Experts assess states’ case in lawsuit against Meta over youth mental health concerns

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Meta, the parent company of social media platforms Facebook, Instagram, Whatsapp and Threads, faces federal lawsuits from 42 states’ attorneys general asserting that the company intentionally crafted features to make children and teens become addicted to their products.

The states have also accused Meta of unlawfully collecting children’s personal data without parental permission. Meta has denied the claims, stating that the company works to make its social media platforms safer for youth.

Virginia Tech experts Mike Horning, a researcher who studies that way that social media algorithms impact individuals, and Donna Wertalik, an authority on internet privacy issues and social media effects on teens, offered their perspectives on what the lawsuits mean for social media companies and users.

A health crisis exists for children and families

“The global epidemic that drove everyone online resulted in the perfect storm of addiction, depression and pure terror for parents attempting to raise their children in a world that is like nothing they have seen before,” said Wertalik. “Social media platforms have become the forefront of life for our younger generations, whose addiction to those platforms have grown exponentially in the past decade.”

“I firmly believe it is not just the company, Meta, but rather everyone’s responsibility to take control of social media usage, enlist guidelines and parental controls and take back the power,” Wertalik said.

“I believe education is needed. If the lawsuits result in money paid to the states, I would hope the outcome would be funding for programs. School systems need to receive funding to address social media awareness, empowering and educating children about online platforms and their impact at the earliest possible age.”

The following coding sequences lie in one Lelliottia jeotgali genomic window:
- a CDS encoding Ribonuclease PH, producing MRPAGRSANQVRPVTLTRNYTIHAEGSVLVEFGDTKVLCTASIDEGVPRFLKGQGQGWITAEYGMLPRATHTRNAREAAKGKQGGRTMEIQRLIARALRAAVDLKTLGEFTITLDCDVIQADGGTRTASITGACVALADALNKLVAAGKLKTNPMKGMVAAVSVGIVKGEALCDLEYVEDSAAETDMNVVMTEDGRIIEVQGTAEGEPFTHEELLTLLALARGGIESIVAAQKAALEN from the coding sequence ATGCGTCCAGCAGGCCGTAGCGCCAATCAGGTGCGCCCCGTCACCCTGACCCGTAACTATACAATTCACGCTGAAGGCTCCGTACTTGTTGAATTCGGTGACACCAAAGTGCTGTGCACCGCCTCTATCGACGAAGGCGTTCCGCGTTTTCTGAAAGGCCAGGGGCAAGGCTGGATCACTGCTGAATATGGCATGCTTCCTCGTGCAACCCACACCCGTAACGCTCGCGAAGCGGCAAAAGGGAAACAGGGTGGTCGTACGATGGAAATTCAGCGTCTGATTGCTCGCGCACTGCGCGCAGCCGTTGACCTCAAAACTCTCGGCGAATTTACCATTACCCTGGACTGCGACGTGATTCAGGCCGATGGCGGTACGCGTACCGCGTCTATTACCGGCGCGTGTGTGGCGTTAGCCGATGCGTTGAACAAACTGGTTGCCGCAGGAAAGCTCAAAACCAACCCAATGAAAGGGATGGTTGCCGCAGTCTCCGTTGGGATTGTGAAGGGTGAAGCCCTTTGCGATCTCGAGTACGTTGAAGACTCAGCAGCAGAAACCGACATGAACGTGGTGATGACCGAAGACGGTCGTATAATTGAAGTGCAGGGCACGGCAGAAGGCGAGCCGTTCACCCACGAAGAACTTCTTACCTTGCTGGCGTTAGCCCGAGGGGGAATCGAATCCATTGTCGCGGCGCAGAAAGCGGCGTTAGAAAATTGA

“The American Psychological Association has recommended, based on research, has recommended that parents recognize that children’s developing brains can be especially vulnerable to some social media features. Parents should both monitor and guide their children’s social media use and model reasonable social media interactions for their children,” Wertalik said.

Online initiative Voices of Privacy, which Wertalik co-hosts, also has resources for parents.

Complex hurdles for the states’ lawsuits

“Social media companies like Meta have come under a lot of scrutiny for the ways they have used algorithms to impact the lives of adolescents. However, the research on this subject is still evolving,” Horning said. “For example, the American Psychological Association has stated that while parents should be thoughtful and cautious about how they deal with social media in the home, they also noted that the effects of social media on youth can be both beneficial and harmful depending on a wide number of factors.”

“Many studies have found that a person’s own unique personal and psychological make-up have the most influence on how they will respond to social media. In other words, not everyone is impacted the same,” Horning said. “Knowing this, it’s going to be challenging for the states to argue that social media has a universal influence on children or even that the impact is widespread. The research wouldn’t support those claims, and as a result, these lawsuits may not win.”

“A set of leaks from Meta seemed to indicate that they were aware of the role algorithms can play in influencing the mental health and well-being of young people. That doesn’t help the company’s case,” Horning said. “One thing is certain though—the lawsuits will cause all social media companies to take notice. Even if they are not successful in the courts, you may see social companies change policies and take a more cautious approach when designing algorithms for certain younger demographics.”

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Experts assess states’ case in lawsuit against Meta over youth mental health concerns (2023, November 8)
retrieved 8 November 2023

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